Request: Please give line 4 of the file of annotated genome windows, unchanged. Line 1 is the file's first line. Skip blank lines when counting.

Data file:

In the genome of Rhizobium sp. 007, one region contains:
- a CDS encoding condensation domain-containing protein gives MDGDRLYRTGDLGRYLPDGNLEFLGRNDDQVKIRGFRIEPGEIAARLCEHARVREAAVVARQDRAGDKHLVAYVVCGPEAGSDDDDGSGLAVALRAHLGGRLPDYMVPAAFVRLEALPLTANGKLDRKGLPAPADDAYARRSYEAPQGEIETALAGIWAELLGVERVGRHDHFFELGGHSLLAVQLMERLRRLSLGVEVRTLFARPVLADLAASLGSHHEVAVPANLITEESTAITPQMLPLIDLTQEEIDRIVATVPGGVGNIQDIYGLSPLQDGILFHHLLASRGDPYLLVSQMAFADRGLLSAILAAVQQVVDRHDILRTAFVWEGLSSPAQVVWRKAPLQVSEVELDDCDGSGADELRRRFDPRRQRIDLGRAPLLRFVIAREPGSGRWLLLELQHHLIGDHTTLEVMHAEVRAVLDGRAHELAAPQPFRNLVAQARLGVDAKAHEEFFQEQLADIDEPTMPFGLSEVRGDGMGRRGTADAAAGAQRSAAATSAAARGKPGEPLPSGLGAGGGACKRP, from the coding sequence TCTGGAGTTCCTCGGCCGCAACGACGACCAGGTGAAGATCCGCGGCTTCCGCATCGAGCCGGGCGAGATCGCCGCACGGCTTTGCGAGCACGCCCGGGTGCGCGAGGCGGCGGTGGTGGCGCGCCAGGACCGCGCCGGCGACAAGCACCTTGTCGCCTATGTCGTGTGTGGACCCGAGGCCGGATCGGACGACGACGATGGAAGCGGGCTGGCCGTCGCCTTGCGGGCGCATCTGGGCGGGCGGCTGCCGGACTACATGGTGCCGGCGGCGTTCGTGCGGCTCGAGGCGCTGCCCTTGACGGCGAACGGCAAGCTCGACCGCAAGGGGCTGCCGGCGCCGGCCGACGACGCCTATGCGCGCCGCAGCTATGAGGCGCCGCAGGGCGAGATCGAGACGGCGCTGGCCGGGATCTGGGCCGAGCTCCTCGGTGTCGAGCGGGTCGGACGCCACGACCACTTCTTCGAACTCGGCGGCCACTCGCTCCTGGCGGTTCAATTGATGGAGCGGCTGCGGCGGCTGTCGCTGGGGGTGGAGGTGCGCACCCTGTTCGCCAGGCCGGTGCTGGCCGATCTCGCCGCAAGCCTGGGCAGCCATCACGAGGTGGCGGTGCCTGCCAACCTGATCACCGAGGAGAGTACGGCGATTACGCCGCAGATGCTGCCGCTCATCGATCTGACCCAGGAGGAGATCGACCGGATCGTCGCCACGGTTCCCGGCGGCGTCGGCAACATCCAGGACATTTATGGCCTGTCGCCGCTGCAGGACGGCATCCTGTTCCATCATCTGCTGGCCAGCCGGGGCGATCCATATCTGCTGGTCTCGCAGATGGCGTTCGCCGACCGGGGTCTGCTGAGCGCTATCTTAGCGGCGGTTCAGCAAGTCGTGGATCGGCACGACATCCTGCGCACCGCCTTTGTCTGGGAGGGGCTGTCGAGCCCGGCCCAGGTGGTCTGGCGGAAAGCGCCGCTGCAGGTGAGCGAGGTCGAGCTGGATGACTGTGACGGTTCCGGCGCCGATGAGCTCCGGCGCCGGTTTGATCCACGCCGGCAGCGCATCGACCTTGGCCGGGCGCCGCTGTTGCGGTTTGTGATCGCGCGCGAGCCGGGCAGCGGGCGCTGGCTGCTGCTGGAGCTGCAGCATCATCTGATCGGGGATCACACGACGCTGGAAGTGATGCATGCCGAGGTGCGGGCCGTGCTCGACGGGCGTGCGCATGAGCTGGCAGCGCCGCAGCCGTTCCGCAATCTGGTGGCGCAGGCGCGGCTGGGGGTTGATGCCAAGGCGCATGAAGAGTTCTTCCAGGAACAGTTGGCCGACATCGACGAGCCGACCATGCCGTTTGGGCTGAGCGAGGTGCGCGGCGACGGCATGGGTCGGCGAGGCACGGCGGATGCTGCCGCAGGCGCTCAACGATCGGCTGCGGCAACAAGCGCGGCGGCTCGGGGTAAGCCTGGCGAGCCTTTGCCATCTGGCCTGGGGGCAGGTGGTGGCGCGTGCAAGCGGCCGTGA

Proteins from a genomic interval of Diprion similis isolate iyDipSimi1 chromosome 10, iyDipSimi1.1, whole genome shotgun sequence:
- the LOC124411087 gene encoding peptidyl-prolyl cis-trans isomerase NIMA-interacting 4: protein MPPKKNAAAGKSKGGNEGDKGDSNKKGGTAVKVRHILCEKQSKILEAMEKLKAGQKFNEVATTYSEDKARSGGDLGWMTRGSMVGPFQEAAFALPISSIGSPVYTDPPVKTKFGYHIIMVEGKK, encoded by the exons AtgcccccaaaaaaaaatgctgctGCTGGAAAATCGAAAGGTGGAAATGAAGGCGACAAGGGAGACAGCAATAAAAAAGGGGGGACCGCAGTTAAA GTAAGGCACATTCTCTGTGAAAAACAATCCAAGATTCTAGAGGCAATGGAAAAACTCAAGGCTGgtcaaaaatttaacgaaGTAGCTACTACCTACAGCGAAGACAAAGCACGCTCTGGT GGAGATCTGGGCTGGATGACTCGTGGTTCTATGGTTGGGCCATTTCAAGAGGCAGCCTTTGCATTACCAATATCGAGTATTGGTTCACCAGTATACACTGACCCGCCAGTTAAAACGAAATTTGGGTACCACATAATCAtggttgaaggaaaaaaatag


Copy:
- the LOC124411087 gene encoding peptidyl-prolyl cis-trans isomerase NIMA-interacting 4: protein MPPKKNAAAGKSKGGNEGDKGDSNKKGGTAVKVRHILCEKQSKILEAMEKLKAGQKFNEVATTYSEDKARSGGDLGWMTRGSMVGPFQEAAFALPISSIGSPVYTDPPVKTKFGYHIIMVEGKK, encoded by the exons AtgcccccaaaaaaaaatgctgctGCTGGAAAATCGAAAGGTGGAAATGAAGGCGACAAGGGAGACAGCAATAAAAAAGGGGGGACCGCAGTTAAA GTAAGGCACATTCTCTGTGAAAAACAATCCAAGATTCTAGAGGCAATGGAAAAACTCAAGGCTGgtcaaaaatttaacgaaGTAGCTACTACCTACAGCGAAGACAAAGCACGCTCTGGT GGAGATCTGGGCTGGATGACTCGTGGTTCTATGGTTGGGCCATTTCAAGAGGCAGCCTTTGCATTACCAATATCGAGTATTGGTTCACCAGTATACACTGACCCGCCAGTTAAAACGAAATTTGGGTACCACATAATCAtggttgaaggaaaaaaatag